Anyway, the important thing is that our amazing Team Woolsack managed to get every single British wool cushion to an Olympic or Paralympic athlete or team.
So, in theory, I now have spare time........ Well, in one sense I do, but following on from the original Woolsack Project I'm now running the Woolsack website to promote British wool and enable people to source it. Full details on the new Woolsack home page.
As part of this I've started a new blog - Mrs Woolsack's Blog - where I can blog about woolly and Woolsack related things thatI'm personally doing.
I will still post here if it's something I don't want to have on Mrs Woolsack's Blog, but I suspect it won't be very often. There is though an untold story - the undiplomatic version of being part of LOCOG.......... if I tell, then it will be here. The diplomatic tale is told here
I was just sending a photo of my adventures with my sidekick to a friend when I realised that I hadn't completed the story of my first Tour de Fleece - so, slightly out of order, here it is.
Day 4 - and I did have a neolithic experience today, just not exactly what I’d planned. Orkney is windy - very, very windy. Today’s light breeze by Orkney standards (greenhouses up here have to be chained or cemented into the ground!) proved somewhat problematic when it came to alfresco bits of fluff.
I found a large stone at the Stones of Stenness that sheltered me from the worst of the wind and just went for it - after 30 minutes though and with husband commenting that the other tourists obviously thought I was either mad or an apparition I packed up the wheel and stool. When the Ring of Brogdar proved to have winds of a far higher magnitude (and my husband had developed a disproving tightness to his lips) I called it a day on the extreme spinning and just enjoyed the neolithic bits.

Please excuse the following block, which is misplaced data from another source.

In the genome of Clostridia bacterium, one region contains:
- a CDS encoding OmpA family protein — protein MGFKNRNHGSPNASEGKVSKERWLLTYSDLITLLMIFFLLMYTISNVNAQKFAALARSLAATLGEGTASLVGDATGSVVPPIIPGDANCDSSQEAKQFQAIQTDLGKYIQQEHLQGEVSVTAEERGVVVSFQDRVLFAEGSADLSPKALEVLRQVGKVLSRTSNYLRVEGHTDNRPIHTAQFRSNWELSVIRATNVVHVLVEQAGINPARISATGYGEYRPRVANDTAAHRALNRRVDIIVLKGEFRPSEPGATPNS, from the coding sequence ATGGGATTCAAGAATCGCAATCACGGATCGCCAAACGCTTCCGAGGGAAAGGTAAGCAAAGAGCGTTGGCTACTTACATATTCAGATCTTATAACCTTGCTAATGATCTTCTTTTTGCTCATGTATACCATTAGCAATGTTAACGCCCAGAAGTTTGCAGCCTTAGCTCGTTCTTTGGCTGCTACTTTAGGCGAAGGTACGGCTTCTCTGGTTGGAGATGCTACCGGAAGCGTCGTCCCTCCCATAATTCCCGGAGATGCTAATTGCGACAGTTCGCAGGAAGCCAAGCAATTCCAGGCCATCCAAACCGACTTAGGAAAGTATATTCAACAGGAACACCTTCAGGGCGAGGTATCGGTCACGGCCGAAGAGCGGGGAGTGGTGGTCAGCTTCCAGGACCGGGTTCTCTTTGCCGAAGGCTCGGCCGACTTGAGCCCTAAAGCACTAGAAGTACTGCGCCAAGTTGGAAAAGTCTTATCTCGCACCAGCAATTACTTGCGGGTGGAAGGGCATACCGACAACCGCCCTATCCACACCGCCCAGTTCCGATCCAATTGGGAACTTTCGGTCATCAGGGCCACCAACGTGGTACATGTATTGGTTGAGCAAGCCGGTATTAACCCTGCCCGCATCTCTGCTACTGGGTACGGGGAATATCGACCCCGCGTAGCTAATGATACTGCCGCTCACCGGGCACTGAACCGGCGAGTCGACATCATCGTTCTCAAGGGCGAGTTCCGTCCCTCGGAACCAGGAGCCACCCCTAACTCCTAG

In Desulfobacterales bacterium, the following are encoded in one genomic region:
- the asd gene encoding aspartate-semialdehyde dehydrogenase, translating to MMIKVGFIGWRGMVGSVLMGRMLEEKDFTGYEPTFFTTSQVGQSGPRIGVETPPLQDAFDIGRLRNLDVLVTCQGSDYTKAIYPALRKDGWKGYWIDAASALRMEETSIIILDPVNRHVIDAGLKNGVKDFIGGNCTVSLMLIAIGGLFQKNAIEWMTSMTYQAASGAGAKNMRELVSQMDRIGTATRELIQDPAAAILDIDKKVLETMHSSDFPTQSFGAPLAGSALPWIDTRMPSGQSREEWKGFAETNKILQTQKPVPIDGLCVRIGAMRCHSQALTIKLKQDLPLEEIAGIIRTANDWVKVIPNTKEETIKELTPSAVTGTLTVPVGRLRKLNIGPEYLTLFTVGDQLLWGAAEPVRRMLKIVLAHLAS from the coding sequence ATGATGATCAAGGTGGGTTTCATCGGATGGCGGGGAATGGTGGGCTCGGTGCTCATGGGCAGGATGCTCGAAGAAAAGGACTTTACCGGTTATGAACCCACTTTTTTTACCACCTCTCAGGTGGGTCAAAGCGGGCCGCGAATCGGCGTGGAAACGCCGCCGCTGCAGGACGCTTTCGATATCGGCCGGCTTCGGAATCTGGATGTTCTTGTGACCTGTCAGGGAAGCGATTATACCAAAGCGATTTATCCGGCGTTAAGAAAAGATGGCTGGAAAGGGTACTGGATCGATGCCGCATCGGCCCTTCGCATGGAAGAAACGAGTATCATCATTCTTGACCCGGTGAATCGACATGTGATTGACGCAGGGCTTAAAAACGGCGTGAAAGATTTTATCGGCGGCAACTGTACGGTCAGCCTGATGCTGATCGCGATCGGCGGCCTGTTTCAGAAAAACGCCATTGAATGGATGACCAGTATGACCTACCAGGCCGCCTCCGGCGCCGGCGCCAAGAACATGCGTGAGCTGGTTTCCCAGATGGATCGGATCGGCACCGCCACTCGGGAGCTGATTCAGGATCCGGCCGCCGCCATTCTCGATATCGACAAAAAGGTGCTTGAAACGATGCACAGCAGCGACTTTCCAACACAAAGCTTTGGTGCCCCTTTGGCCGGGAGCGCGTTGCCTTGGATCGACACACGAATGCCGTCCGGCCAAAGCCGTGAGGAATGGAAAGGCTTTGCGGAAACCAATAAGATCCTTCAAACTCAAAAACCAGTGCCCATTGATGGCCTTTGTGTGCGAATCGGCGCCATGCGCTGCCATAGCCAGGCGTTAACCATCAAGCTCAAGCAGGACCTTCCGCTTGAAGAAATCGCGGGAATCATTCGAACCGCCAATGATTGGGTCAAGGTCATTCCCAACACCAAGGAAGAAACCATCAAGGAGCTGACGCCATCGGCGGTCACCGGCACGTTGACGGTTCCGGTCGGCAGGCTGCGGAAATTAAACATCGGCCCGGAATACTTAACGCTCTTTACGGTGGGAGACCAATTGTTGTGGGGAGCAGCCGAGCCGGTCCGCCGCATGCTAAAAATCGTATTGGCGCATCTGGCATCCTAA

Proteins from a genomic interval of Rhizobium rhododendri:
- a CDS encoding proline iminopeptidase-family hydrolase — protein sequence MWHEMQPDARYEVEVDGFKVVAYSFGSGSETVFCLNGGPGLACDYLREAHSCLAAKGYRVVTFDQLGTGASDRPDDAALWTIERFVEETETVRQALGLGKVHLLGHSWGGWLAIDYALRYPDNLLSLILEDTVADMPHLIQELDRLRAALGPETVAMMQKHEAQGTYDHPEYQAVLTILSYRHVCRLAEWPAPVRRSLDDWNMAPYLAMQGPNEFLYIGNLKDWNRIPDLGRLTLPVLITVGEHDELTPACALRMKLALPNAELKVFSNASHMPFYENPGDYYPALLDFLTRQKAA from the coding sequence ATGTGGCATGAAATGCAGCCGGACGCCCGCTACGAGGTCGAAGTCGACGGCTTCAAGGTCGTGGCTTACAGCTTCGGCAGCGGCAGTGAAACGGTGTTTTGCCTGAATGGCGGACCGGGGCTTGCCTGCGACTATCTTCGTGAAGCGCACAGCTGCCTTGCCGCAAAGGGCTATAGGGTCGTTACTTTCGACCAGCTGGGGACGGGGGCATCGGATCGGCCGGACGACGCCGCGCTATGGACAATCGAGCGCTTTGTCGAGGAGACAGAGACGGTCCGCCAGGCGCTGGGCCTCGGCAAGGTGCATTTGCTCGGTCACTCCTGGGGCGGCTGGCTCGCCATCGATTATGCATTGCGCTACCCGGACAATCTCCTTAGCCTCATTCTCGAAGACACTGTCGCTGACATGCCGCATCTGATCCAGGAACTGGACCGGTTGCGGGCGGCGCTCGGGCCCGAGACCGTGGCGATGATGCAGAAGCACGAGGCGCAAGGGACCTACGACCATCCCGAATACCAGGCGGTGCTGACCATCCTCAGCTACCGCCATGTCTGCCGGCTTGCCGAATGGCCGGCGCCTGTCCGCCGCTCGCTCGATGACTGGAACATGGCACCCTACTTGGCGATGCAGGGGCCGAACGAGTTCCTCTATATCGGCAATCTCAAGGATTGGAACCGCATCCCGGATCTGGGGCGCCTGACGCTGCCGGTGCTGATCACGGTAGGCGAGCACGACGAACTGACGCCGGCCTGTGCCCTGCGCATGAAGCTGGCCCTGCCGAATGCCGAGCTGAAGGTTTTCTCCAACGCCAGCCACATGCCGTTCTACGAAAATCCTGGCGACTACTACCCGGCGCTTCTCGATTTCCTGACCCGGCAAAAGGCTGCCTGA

I managed another session in the hotel when we got back and spun about 1/3 of a 100g plait of overdyed oatmeal BFL.
Given the forecast for the next day, I feared plans to spin on the ferry back to mainland Scotland might be scuppered by a need to spend the crossing leaning over the side of the boat - if you get my drift………..
As it turned out the winds were much less than forecast so I had a lovely crossing, spinning the whole time in the ferry lounge and on the deck.
The Sidekick proved to be a great way to meet people, plus of course having my much travelled copy of the Fleece and Fiber Sourcebook with me. Some people were just intrigued at the sight of someone spinning, others knew enough about spinning to spot that I had a rather unusual wheel.
There was a large group of Germans on board and also some people from Norway - I'm anticipating a sudden surge in Sidekick orders from Europe! The lady below is a lovely lady from Norway who is a spinner and I learnt a lot from her about spinning in Norway. She also took details of the Fleece and Fiber Sourcebook - I really must remember to make some cards with the details of the book to save writing them down for everyone!
Day 6 and I finished the BFL
Days 7 and 8 and spinning at home - still on the Sidekick since I'd not yet unpacked everything.........
Absolutely delighted at the final result for the Wensleydale - the colour is fabulous and the yarn has such a lovely feel to it.
Day 8 and I turned to a close relative of Wensleydale - The Teeswater. As it turned out I was very surprised with Day 8 and how different the Teeswater was to spin given how closely related the two breeds are.
At last, cracked the Teeswater problem and managed to settle on a thickness and twist that kept the yarn soft and lustrous but that was within my ability to spin fairly consistently.
This was the first time I’ve been without the FFSB for a couple of days - it got left at home by mistake while away for the weekend, and of course it would have been a help with the Teeswater conundrum. Still a bit puzzled by the staple length and fineness of the Teeswater - it’s about half what it should be and finer than I expected now I’ve checked in the book. An early sheared lamb I wonder?
Day 10, Monday, is a rest day for Tour de France, so also a rest day for us.
I sort of rested - planning some fleece washing and sorting out my wheels and fibre since, after all the travelling, things in the house were a bit …..um……..ok VERY, messy.